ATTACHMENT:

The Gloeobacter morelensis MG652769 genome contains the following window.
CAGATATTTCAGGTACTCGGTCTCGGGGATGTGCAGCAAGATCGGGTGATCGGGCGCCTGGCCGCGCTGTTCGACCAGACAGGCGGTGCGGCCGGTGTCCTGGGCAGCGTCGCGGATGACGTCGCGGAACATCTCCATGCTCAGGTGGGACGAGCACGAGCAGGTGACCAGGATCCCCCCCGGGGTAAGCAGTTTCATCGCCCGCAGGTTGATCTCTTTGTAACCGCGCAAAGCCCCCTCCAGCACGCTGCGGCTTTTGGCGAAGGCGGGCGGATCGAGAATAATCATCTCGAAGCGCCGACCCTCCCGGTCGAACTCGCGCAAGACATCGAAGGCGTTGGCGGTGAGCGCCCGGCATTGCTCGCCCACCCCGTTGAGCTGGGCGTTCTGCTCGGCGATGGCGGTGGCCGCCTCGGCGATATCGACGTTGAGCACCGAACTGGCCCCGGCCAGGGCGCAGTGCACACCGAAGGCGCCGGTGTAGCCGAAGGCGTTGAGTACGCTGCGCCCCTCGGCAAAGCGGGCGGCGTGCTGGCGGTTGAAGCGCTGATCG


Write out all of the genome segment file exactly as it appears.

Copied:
The Gloeobacter morelensis MG652769 genome contains the following window.
CAGATATTTCAGGTACTCGGTCTCGGGGATGTGCAGCAAGATCGGGTGATCGGGCGCCTGGCCGCGCTGTTCGACCAGACAGGCGGTGCGGCCGGTGTCCTGGGCAGCGTCGCGGATGACGTCGCGGAACATCTCCATGCTCAGGTGGGACGAGCACGAGCAGGTGACCAGGATCCCCCCCGGGGTAAGCAGTTTCATCGCCCGCAGGTTGATCTCTTTGTAACCGCGCAAAGCCCCCTCCAGCACGCTGCGGCTTTTGGCGAAGGCGGGCGGATCGAGAATAATCATCTCGAAGCGCCGACCCTCCCGGTCGAACTCGCGCAAGACATCGAAGGCGTTGGCGGTGAGCGCCCGGCATTGCTCGCCCACCCCGTTGAGCTGGGCGTTCTGCTCGGCGATGGCGGTGGCCGCCTCGGCGATATCGACGTTGAGCACCGAACTGGCCCCGGCCAGGGCGCAGTGCACACCGAAGGCGCCGGTGTAGCCGAAGGCGTTGAGTACGCTGCGCCCCTCGGCAAAGCGGGCGGCGTGCTGGCGGTTGAAGCGCTGATCG